Neural networks for transmission over nonlinear MIMO channels
Al-Hinai, Al Mukhtar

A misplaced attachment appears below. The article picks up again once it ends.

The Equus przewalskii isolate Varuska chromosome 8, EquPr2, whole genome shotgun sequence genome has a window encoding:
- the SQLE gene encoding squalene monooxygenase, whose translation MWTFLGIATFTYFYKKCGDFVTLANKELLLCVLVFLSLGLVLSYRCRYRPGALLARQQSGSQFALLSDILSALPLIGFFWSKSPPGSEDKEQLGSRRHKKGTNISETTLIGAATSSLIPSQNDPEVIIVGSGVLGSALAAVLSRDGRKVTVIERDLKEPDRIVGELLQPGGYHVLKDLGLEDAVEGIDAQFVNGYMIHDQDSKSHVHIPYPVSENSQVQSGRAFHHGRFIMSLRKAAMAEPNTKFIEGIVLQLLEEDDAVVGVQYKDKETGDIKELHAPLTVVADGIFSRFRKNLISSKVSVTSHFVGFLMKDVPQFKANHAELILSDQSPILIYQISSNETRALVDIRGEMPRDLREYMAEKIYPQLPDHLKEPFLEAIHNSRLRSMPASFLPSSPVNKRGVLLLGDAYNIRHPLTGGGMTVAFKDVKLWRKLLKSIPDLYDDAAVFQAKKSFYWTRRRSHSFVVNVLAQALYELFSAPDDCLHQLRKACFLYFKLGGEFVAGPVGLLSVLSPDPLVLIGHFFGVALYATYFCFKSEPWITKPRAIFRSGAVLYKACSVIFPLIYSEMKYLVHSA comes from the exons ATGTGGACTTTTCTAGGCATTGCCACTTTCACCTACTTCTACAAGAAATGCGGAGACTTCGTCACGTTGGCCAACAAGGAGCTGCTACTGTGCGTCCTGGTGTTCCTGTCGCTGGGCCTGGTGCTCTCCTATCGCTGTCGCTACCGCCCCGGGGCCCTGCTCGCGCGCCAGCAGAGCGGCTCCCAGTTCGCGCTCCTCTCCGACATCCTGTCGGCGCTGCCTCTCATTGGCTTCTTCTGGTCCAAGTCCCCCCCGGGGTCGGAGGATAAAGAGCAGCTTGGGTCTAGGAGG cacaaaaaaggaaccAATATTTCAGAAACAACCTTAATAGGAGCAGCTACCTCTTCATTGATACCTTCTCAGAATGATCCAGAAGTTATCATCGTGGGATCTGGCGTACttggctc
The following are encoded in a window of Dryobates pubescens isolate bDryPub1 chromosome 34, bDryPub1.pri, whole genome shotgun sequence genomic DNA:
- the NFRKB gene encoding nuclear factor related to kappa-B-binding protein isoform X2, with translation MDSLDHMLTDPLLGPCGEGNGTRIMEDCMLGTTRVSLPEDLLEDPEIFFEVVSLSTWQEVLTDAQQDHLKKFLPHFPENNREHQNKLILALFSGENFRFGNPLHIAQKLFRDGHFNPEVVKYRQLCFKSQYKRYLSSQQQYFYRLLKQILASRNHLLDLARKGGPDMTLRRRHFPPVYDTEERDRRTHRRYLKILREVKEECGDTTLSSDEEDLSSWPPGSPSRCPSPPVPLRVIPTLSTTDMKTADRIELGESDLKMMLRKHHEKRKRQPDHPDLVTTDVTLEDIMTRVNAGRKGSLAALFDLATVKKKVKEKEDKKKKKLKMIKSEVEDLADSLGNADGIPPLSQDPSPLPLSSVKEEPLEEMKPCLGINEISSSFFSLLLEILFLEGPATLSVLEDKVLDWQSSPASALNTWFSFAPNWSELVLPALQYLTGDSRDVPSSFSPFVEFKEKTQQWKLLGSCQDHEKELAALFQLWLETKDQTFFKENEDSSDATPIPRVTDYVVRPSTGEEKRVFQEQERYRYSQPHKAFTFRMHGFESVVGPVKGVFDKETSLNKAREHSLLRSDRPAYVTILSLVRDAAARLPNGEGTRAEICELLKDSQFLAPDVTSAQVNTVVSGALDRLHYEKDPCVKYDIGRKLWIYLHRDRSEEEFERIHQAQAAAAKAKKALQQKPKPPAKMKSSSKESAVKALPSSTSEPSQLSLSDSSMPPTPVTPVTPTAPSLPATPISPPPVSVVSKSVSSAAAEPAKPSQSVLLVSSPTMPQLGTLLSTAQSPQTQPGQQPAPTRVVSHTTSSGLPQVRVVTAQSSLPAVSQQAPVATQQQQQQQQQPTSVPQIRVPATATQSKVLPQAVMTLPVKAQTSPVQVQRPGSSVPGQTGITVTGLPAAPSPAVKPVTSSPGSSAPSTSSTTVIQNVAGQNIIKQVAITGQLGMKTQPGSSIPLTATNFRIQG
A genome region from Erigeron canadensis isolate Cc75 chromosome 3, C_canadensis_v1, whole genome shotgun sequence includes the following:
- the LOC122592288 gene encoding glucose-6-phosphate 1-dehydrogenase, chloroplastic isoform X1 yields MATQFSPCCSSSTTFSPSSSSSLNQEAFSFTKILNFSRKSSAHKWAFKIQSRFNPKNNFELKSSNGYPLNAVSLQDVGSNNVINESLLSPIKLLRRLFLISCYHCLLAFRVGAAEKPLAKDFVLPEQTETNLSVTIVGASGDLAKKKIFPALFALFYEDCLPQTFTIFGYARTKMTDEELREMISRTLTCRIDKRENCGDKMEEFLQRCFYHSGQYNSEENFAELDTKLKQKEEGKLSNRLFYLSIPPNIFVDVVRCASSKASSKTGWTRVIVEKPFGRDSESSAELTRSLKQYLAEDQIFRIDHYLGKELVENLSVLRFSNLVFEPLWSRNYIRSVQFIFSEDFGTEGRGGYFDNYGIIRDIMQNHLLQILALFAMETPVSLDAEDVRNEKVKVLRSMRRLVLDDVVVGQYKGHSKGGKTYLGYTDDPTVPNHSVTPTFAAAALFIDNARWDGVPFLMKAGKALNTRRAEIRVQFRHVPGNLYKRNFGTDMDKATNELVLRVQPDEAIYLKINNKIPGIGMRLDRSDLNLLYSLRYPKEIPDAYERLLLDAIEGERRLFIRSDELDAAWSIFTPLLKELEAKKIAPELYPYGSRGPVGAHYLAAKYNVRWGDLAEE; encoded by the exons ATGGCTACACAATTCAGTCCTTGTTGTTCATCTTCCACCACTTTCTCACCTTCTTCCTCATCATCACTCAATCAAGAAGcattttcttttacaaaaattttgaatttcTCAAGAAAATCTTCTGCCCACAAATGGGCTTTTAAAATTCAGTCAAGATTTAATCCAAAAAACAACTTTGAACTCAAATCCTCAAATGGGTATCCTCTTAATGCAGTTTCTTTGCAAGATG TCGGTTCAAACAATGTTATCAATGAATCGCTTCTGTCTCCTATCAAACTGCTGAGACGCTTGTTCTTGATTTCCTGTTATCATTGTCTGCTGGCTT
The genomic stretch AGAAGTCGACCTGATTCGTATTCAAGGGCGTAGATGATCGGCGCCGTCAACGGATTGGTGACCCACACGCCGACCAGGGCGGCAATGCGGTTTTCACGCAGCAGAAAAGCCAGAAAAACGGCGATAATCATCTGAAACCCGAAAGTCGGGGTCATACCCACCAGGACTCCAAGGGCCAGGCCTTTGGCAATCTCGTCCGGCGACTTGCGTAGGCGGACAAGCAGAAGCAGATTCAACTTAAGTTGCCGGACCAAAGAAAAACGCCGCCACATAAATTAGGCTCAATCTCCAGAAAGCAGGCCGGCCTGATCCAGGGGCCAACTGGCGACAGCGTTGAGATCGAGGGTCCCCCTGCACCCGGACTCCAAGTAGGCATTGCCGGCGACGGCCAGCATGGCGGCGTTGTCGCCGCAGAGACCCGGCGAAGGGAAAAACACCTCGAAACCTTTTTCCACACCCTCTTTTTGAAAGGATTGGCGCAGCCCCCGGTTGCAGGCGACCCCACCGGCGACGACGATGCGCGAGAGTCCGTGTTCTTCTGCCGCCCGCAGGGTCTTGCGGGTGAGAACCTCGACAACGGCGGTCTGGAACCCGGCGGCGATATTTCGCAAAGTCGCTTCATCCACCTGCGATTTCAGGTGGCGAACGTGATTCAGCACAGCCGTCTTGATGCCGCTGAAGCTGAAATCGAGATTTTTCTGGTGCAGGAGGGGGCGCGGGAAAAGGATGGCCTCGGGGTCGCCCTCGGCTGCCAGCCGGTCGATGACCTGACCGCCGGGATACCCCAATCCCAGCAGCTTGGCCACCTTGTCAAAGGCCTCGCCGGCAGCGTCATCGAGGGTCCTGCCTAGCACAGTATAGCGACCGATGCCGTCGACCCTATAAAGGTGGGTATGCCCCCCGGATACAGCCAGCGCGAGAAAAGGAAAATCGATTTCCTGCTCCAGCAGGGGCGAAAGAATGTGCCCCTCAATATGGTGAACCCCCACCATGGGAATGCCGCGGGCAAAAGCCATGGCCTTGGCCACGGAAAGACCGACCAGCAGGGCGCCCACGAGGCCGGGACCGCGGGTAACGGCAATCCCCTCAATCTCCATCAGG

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Multiple-Input Multiple-Output (MIMO) systems have gained an enormous amount of attention as one of the most promising research areas in wireless communications. However, while MIMO systems have been extensively explored over the past decade, few schemes acknowledge the nonlinearity caused by the use of high power amplifiers (HPAs) in the communication chain. When HPAs operate near their saturation points, nonlinear distortions are introduced in the transmitted signals, and the resulting MIMO channel will be nonlinear. The nonlinear distortion is further exacerbated by the fading caused by the propagation channel. The goal of this thesis is: 1) to use neural networks (NNs) to model and identify nonlinear MIMO channels; and 2) to employ the proposed NN model in designing efficient detection techniques for these types of MIMO channels. In the first part of the thesis, we follow a previous work on modeling and identification of nonlinear MIMO channels, where it has been shown that a proposed block-oriented NN scheme allows not only good identification of the overall MIMO input-output transfer function but also good characterization of each component of the system. The proposed scheme employs an ordinary gradient descent based algorithm to update the NN weights during the learning process and it assumes only real-valued inputs. In this thesis, natural gradient (NG) descent is used for training the NN. Moreover, we derive an improved variation of the previously proposed NN scheme to avoid the input type restriction and allow for complex modulated inputs as well. We also investigate the scheme tracking capabilities of time-varying nonlinear MIMO channels. Simulation results show that NG descent learning significantly outperforms the ordinary gradient descent in terms of convergence speed, mean squared error (MSE) performance, and nonlinearity approximation. Moreover, the NG descent based NN provides better tracking capabilities than the previously proposed NN. The second part of the thesis focuses on signal detection. We propose a receiver that employs the neural network channel estimator (NNCE) proposed in part one, and uses the Zero-Forcing Vertical Bell Laboratories Layered Space-Time (ZF V-BLAST) detection algorithm to retrieve the transmitted signals. Computer simulations show that in slow time-varying environments the performance of our receiver is close to the ideal V-BLAST receiver in which the channel is perfectly known. We also present a NN based linearization technique for HPAs, which takes advantage of the channel information provided by the NNCE. Such linearization technique can be used for adaptive data predistortion at the transmitter side or adaptive nonlinear equalization at the receiver side. Simulation results show that, when higher modulation schemes (>16-QAM) are used, the nonlinear distortion caused by the use of HPAs is greatly minimized by our proposed NN predistorter and the performance of the communication system is significantly improved.